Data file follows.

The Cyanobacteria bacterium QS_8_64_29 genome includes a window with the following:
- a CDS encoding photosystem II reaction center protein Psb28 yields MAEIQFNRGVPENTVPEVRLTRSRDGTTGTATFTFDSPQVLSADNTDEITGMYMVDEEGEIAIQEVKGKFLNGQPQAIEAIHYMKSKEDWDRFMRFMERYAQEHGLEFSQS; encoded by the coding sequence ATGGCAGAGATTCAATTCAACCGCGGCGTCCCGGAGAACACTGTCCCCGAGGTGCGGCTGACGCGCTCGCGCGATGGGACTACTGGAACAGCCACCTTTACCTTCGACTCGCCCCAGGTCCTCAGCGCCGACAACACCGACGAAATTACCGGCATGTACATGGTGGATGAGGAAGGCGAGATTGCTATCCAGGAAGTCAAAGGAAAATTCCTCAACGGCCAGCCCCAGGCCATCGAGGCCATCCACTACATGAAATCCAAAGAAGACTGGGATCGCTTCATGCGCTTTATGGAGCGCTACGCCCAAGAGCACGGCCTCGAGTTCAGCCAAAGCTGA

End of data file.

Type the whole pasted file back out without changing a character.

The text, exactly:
The Cyanobacteria bacterium QS_8_64_29 genome includes a window with the following:
- a CDS encoding photosystem II reaction center protein Psb28 yields MAEIQFNRGVPENTVPEVRLTRSRDGTTGTATFTFDSPQVLSADNTDEITGMYMVDEEGEIAIQEVKGKFLNGQPQAIEAIHYMKSKEDWDRFMRFMERYAQEHGLEFSQS; encoded by the coding sequence ATGGCAGAGATTCAATTCAACCGCGGCGTCCCGGAGAACACTGTCCCCGAGGTGCGGCTGACGCGCTCGCGCGATGGGACTACTGGAACAGCCACCTTTACCTTCGACTCGCCCCAGGTCCTCAGCGCCGACAACACCGACGAAATTACCGGCATGTACATGGTGGATGAGGAAGGCGAGATTGCTATCCAGGAAGTCAAAGGAAAATTCCTCAACGGCCAGCCCCAGGCCATCGAGGCCATCCACTACATGAAATCCAAAGAAGACTGGGATCGCTTCATGCGCTTTATGGAGCGCTACGCCCAAGAGCACGGCCTCGAGTTCAGCCAAAGCTGA